How to Breathe During a Tsunami

I loved sharing this piece with a fabulous audience at Listen to Your Mother last night!

I get out of bed at 5am, pour my first cup of coffee, and vow that this morning will be better- I’ll get ready before the girls wake up, so that I can spend my time connecting with them instead of barking crazed, one-word orders as I shout out the time: “7:02!” “7:14!” “Shoes!” “Backpack!” My guilt won’t cause me to text to a friend who works at my seven year old’s school, asking her to show my daughter an emoji-filled apology. I've been working part-time since August after seven years as a stay-at-home mom, and I knew it would be an adjustment. I did not know, however, that every work morning would leave me feeling like that time when I was kayaking in Alaska, and a glacier calved, sending a small tsunami that left me in thirty degree water: breathless, confused, and relieved to be alive.

Here’s a confession to file under “things a feminist living in Boulder is not supposed to say:” I liked being a stay-at-home mom. My husband is gone twelve hours every day, and we don’t have family nearby. Having one parent who worked and one who stayed home made sense for our family. I know I’m privileged to have the choice about whether to work. My coworkers are inspiring and supportive, my job flexible. Still, the morning tsunami stuns me every time.

My four-year-old wakes up at 5:30.  She wants a snack that’s a surprise, but contains these exact ingredients: smoked salmon, cucumbers, and shredded cheese, but not that kind, the other kind, the kind that we don’t have. I turn on the TV for her so I can get myself ready. My inability to conjure the correct variety of shredded cheddar has slowed me down a bit, but I’m on track for a semi- ontime departure.

Then I remember that I have three lunches and one breakfast to pack before we leave. My 4 year old and I have to eat our breakfasts, too, because even though she has basically eaten a whole fish at this point, she insists that that was her breakfast snack, not to be confused with her breakfast. I pour her some Cheerios and reheat some oatmeal for myself, which I shovel into my mouth while I fill the girls’ Bento boxes with various types of cereal, some cheddar bunnies, and goldfish crackers. Boulder mom fail.

I wake my 7 year old, who rubs her eyes and asks if she has time to play. She doesn’t. This is unwelcome news each of the three mornings per week that I go to work and she goes to Before Care at school. I force a smile, reminding her that there isn’t usually playtime on before care mornings. She scowls as she dresses herself, and I wrestle my younger daughter into her dress, but not that one, the one that’s really twirly.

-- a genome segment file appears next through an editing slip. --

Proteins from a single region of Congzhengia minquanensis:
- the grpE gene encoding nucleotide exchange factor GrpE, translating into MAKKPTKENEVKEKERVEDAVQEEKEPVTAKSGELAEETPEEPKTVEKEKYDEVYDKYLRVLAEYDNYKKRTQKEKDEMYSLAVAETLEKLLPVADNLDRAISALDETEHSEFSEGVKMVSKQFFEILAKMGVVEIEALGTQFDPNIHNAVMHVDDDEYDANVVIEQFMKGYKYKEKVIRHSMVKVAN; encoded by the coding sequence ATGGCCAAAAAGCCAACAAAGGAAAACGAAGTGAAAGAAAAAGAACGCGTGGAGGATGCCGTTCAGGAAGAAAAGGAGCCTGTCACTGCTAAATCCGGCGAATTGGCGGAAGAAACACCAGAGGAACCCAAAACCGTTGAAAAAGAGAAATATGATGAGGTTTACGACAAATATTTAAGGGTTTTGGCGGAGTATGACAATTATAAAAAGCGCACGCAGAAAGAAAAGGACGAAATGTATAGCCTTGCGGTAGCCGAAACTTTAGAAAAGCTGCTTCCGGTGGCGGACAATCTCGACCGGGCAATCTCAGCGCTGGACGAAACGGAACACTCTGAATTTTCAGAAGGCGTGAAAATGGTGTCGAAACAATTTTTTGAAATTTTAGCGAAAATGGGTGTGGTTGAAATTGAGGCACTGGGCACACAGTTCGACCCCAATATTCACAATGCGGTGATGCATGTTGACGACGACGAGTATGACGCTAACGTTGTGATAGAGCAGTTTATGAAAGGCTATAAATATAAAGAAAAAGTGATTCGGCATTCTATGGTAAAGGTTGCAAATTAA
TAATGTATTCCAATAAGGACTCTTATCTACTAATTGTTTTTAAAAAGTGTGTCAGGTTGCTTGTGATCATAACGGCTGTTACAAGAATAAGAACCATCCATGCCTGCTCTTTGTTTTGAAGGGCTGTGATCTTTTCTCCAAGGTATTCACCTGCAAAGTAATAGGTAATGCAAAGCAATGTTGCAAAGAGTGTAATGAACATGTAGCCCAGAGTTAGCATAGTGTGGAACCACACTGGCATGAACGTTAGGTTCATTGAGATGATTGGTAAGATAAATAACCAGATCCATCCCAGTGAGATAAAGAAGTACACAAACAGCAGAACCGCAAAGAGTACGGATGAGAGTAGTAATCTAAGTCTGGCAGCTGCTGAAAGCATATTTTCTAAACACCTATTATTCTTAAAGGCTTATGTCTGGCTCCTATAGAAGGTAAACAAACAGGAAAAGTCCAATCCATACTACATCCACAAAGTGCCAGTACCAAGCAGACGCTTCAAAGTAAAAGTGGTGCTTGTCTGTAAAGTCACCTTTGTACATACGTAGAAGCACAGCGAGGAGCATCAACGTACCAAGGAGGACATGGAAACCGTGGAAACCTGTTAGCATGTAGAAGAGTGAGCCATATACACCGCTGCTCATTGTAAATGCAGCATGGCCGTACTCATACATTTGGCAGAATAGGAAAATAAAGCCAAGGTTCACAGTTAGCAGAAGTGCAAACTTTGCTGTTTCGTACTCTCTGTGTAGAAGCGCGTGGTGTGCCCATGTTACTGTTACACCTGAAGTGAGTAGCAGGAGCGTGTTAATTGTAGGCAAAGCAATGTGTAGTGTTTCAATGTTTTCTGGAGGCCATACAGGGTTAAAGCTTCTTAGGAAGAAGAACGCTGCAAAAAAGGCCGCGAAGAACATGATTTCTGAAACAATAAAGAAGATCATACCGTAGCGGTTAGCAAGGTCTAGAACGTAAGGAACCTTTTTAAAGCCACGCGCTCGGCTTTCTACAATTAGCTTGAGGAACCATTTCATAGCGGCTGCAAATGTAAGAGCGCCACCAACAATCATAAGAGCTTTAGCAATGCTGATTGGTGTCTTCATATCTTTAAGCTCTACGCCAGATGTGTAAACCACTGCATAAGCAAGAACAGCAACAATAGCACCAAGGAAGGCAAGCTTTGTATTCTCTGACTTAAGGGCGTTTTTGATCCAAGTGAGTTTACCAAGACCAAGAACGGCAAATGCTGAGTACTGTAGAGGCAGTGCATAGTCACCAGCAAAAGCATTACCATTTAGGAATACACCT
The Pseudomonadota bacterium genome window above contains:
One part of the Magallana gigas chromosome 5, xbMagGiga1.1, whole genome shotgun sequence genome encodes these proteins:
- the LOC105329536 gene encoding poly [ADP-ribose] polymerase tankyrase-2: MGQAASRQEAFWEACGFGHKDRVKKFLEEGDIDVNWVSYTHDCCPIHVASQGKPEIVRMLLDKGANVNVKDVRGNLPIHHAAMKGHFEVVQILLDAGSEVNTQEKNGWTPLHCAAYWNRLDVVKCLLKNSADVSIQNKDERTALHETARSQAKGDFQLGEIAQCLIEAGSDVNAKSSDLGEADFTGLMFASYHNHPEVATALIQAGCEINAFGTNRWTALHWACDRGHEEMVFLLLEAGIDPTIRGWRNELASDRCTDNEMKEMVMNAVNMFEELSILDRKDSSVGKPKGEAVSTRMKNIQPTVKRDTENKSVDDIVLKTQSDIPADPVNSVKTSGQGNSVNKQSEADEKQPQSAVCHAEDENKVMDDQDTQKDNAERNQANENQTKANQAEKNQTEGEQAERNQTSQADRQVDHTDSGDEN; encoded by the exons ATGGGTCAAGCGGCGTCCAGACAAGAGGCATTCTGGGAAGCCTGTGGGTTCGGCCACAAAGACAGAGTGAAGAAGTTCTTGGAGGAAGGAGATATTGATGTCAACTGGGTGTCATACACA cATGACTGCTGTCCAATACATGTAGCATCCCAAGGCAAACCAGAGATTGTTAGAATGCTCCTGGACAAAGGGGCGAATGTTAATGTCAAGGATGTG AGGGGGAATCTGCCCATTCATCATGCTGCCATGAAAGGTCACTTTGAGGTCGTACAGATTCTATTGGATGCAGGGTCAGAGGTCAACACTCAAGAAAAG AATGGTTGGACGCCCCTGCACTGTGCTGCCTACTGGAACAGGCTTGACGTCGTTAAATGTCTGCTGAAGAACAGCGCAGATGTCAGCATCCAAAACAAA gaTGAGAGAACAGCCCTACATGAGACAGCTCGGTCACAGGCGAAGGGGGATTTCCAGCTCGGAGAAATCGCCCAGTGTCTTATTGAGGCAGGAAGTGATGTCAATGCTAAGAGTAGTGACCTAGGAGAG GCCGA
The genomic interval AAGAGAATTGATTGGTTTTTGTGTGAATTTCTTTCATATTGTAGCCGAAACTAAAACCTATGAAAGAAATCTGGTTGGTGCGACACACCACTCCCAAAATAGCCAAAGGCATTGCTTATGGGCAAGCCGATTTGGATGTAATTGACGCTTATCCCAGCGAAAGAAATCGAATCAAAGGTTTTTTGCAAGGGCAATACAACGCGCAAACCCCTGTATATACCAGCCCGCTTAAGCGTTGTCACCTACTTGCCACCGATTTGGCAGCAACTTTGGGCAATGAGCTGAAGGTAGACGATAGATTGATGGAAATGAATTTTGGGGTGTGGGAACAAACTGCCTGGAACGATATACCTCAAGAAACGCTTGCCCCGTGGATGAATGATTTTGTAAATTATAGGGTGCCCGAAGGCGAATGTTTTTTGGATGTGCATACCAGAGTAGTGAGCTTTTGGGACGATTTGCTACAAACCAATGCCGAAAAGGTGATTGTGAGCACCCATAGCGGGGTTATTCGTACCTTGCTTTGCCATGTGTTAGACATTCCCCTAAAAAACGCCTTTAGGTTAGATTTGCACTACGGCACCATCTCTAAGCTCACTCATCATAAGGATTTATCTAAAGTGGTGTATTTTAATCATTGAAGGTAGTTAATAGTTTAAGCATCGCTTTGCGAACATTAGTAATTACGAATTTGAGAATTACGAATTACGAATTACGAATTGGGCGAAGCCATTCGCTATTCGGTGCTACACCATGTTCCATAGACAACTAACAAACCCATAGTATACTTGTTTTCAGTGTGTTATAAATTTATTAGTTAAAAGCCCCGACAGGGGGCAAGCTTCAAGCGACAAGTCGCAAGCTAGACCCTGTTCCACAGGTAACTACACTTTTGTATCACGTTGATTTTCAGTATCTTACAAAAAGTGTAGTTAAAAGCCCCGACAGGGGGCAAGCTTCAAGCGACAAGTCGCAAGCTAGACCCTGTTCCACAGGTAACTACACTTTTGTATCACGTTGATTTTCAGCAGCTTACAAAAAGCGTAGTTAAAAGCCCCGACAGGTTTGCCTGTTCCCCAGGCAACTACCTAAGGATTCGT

The girls jockey for position to brush teeth, the first fight of the day. The best spot is sitting on the counter, feet in the sink, but there’s only room for one of them there. Some mornings, I enforce the “all feet on the floor for teeth brushing” rule (who has a rule about that?!) and others, I let them fight it out, get toothpaste on their feet, and complain about being spit on.

Battle number two ensues, a riveting “who gets to sit on the left side of  the step to put on socks and shoes.” They squeeze together, throwing elbows with the occasional kick for good measure. I tell them this is not an argument I’m going to moderate. I tell them that if they cannot find a solution, they will not watch TV that afternoon, and I get huffy when my oldest points out that that’s an illogical consequence. She remembers that it’s poetry day, and that she needs her poetry binder, which she is sure is either in her room, in the kitchen, or maybe on the coffee table.

My youngest wants a princess costume to wear over her puffy jacket, and still, nobody is wearing socks or shoes. The sock basket contains approximately eighty-five pink socks, none of which match. Suggesting non-matching socks is akin to suggesting to my Harry Potter-obsessed 7 year old that wizards aren’t real. Unthinkable.

Finally, after I’ve unearthed matching socks of questionable cleanliness, we walk out the door. I am sweating. I check to see if I’m wearing a shirt that disguises it, and thankfully, I am. At the car, the girls begin the grand finale fight of the morning about who is getting into which side of the car while I shuffle our various bags for the day’s activities to the trunk. My watch pings to congratulate me on earning exercise minutes because my heart rate is so high. Three minutes later, they are both in their seats, and nobody is crying, though I am close. It is 7:41 am.

When we were thinking about whether I should go back to work, my husband and I wondered if it would be good for the girls to see me working outside the home- for them to see that I had skills beyond laundry and errands. But I worry that what they actually see is a stressed version of the mom they knew, constantly telling them how many minutes they have until they need to do something else. Because while I now have a part-time job, my stay-at-home mom responsibilities haven’t changed. There is still a house, two kids, two animals, and so, so much laundry to attend to, in fifteen fewer hours per week. My husband does what he can when he’s home, but there simply aren’t enough hours in the day to do what needs to be done.

I’m just about to pull away when my older daughter cries “Mom! We forgot our breathing!” Recently, I introduced “one minute of deep breathing before we leave the house.” I read somewhere that while you breathe, you should picture your children as babies, which helps you to reconnect and get back into the moment. I have been in this moment for two hours and forty-one minutes, but I resist the words, “we don’t have time.” As I look at the girls in the rear view mirror, their baby selves and their current selves come into focus, and I feel my jaw unclench. I smile at my daughters, and I breathe.